The great Chinese infrastructure parade rolled right under my window and I jumped on the extremely rare opportunity to take some pictures of the operation. This is quite exceptional in the DR Congo as it is both culturally and legally not permitted to take peoples’ pictures without their permission. Add to this that Chinese work crews are equally camera shy, you can now understand my utter joy this morning snapping away at the road paving team that came right past my apartment early Sunday morning.
The Chinese have completely ripped up Kinshasa’s main road “Boulevard 30 Juin.” Ironically, this was essentially the city’s only functioning road so why the Congolese and Chinese governments thought it would be necessary to re-do this particular street remains a mystery to everyone.
Before they decided to “improve” 30 Juin, it was a truly wonderful boulevard. Today, it’s a barren, dust filled desert whereas until 2007 it had huge trees that lined both sides of the road and there was a center divider that did an excellent job of slowing traffic and giving pedestrians sufficient guidance as to where to cross. Now the situation couldn’t be more different. The whole city center along the boulevard is not considerably hotter than it was before due to the tree removal. Sadly, several different locals have told me that due to the Chinese “renovation” there are now one to two deaths per day on this street. Notice how they have not laid down a single drop of paint on the road for either cars or pedestrians. It’s a very dangerous road for everyone. We are all hoping that the Chinese are eventually going to make this boulevard safer by adding traffic lanes and crosswalks. No one is too optimistic though.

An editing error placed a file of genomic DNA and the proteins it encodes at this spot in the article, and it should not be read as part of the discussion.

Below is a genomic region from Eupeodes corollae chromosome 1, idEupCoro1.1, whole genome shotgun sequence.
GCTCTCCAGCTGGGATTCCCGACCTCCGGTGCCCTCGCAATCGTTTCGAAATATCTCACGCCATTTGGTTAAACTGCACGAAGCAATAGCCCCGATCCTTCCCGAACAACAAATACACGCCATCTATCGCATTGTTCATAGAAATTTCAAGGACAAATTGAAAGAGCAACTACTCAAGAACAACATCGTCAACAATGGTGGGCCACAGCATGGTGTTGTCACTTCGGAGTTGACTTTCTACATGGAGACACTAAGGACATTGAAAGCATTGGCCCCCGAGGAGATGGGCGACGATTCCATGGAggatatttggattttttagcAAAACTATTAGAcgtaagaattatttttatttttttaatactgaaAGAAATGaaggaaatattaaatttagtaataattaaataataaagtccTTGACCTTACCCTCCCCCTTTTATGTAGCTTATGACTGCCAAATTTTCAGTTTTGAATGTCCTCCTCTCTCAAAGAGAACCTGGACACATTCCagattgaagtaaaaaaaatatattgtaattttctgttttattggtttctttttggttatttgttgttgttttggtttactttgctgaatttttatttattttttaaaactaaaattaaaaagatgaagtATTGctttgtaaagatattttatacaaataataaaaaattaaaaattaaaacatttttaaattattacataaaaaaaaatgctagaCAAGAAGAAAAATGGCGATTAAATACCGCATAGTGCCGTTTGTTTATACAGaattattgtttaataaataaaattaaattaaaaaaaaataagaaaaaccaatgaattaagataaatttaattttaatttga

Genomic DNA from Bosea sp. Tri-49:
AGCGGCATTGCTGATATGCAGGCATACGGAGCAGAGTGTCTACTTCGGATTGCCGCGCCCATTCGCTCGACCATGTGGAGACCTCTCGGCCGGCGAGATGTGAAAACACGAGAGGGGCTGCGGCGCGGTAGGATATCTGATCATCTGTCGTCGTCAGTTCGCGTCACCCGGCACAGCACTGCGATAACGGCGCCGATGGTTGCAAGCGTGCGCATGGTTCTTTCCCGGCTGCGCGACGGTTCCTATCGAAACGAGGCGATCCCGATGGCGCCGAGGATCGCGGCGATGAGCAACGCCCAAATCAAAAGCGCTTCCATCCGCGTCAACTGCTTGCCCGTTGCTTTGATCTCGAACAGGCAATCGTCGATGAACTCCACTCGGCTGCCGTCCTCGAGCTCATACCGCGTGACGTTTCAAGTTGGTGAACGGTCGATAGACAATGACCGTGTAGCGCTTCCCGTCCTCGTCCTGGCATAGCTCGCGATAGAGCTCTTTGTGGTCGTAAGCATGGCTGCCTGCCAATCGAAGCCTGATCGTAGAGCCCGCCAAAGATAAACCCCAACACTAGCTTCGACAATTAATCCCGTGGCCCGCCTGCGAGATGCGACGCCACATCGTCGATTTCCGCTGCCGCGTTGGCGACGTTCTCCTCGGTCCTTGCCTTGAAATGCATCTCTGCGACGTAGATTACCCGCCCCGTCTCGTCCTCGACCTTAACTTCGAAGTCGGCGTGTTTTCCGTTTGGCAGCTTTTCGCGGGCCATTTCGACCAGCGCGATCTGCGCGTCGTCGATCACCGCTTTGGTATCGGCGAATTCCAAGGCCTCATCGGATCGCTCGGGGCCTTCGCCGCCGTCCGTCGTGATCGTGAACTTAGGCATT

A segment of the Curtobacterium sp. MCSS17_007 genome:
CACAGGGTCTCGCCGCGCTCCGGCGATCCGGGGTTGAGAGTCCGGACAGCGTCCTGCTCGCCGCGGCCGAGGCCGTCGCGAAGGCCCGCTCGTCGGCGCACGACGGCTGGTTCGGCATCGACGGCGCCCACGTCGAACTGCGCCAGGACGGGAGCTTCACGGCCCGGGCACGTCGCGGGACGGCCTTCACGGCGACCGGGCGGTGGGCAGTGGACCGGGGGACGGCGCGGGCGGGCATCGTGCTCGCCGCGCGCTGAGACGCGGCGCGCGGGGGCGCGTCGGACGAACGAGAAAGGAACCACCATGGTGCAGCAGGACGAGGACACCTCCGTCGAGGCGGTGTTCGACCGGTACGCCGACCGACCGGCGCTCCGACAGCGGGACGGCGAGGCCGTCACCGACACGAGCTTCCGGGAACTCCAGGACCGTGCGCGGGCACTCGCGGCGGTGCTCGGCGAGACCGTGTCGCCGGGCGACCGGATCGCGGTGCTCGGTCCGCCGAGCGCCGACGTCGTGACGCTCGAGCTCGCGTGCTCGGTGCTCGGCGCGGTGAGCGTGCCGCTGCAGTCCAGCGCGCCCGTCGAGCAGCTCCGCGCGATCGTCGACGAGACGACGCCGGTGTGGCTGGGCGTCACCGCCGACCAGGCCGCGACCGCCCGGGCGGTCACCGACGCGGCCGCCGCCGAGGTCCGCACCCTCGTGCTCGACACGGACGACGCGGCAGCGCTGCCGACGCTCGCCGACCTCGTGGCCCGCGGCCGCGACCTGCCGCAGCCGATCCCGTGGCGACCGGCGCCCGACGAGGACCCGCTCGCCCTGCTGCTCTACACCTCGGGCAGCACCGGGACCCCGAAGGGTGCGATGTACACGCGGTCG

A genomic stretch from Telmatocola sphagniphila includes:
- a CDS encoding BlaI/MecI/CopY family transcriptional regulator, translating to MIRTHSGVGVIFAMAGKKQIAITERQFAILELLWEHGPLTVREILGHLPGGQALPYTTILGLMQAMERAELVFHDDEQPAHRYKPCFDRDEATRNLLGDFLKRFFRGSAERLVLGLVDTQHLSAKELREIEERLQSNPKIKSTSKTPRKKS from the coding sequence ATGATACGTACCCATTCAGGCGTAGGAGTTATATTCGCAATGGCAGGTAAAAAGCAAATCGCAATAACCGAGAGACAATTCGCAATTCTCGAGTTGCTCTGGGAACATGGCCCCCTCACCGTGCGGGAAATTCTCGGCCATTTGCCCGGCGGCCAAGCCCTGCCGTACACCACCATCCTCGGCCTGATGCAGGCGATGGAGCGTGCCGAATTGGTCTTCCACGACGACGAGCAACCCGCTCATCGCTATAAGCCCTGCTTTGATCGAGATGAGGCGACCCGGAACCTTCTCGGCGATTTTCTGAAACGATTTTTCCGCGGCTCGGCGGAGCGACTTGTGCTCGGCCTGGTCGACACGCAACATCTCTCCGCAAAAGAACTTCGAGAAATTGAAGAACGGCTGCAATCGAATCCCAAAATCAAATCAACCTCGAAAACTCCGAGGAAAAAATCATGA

In this particular instance, a small number of Chinese foremen and construction engineers are overseeing local Congolese crews. The Chinese have also imported tens of thousands of their laborers to work on projects like this so it is not unusual to see construction teams that are almost entirely Chinese doing the exact same work. It should also be noted that the temperature at 10:30 in the morning when these pictures were taken was somewhere in the low-90s already. This is back-breaking work under very difficult conditions.
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